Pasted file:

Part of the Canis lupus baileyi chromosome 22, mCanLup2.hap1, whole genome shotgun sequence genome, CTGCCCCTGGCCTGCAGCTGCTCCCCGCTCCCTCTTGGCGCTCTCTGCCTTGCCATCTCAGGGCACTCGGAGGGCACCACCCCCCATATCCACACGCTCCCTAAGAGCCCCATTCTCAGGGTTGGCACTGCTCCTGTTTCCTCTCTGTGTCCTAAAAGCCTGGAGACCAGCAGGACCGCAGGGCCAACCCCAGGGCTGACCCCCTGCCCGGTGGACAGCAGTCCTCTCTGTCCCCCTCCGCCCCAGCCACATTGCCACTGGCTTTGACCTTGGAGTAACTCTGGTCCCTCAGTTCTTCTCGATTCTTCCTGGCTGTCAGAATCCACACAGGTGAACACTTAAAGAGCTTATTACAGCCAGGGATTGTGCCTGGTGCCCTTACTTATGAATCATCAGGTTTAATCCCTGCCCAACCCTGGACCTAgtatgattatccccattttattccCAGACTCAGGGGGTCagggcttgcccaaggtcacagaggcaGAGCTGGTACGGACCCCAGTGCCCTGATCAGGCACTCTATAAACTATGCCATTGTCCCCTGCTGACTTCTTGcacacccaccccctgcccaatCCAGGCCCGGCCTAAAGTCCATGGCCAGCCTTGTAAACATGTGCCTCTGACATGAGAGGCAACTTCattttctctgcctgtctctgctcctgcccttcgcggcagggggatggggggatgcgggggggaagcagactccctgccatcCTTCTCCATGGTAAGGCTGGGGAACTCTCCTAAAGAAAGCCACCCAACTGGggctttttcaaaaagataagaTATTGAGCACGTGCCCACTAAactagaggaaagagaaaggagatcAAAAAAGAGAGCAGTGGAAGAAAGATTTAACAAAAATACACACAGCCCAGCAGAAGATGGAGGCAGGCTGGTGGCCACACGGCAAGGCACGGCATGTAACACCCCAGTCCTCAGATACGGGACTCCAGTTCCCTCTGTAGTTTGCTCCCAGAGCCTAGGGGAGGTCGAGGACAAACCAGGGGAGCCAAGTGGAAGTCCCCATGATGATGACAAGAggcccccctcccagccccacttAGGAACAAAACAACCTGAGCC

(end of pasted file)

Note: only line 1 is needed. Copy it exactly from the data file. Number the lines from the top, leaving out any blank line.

Part of the Canis lupus baileyi chromosome 22, mCanLup2.hap1, whole genome shotgun sequence genome, CTGCCCCTGGCCTGCAGCTGCTCCCCGCTCCCTCTTGGCGCTCTCTGCCTTGCCATCTCAGGGCACTCGGAGGGCACCACCCCCCATATCCACACGCTCCCTAAGAGCCCCATTCTCAGGGTTGGCACTGCTCCTGTTTCCTCTCTGTGTCCTAAAAGCCTGGAGACCAGCAGGACCGCAGGGCCAACCCCAGGGCTGACCCCCTGCCCGGTGGACAGCAGTCCTCTCTGTCCCCCTCCGCCCCAGCCACATTGCCACTGGCTTTGACCTTGGAGTAACTCTGGTCCCTCAGTTCTTCTCGATTCTTCCTGGCTGTCAGAATCCACACAGGTGAACACTTAAAGAGCTTATTACAGCCAGGGATTGTGCCTGGTGCCCTTACTTATGAATCATCAGGTTTAATCCCTGCCCAACCCTGGACCTAgtatgattatccccattttattccCAGACTCAGGGGGTCagggcttgcccaaggtcacagaggcaGAGCTGGTACGGACCCCAGTGCCCTGATCAGGCACTCTATAAACTATGCCATTGTCCCCTGCTGACTTCTTGcacacccaccccctgcccaatCCAGGCCCGGCCTAAAGTCCATGGCCAGCCTTGTAAACATGTGCCTCTGACATGAGAGGCAACTTCattttctctgcctgtctctgctcctgcccttcgcggcagggggatggggggatgcgggggggaagcagactccctgccatcCTTCTCCATGGTAAGGCTGGGGAACTCTCCTAAAGAAAGCCACCCAACTGGggctttttcaaaaagataagaTATTGAGCACGTGCCCACTAAactagaggaaagagaaaggagatcAAAAAAGAGAGCAGTGGAAGAAAGATTTAACAAAAATACACACAGCCCAGCAGAAGATGGAGGCAGGCTGGTGGCCACACGGCAAGGCACGGCATGTAACACCCCAGTCCTCAGATACGGGACTCCAGTTCCCTCTGTAGTTTGCTCCCAGAGCCTAGGGGAGGTCGAGGACAAACCAGGGGAGCCAAGTGGAAGTCCCCATGATGATGACAAGAggcccccctcccagccccacttAGGAACAAAACAACCTGAGCC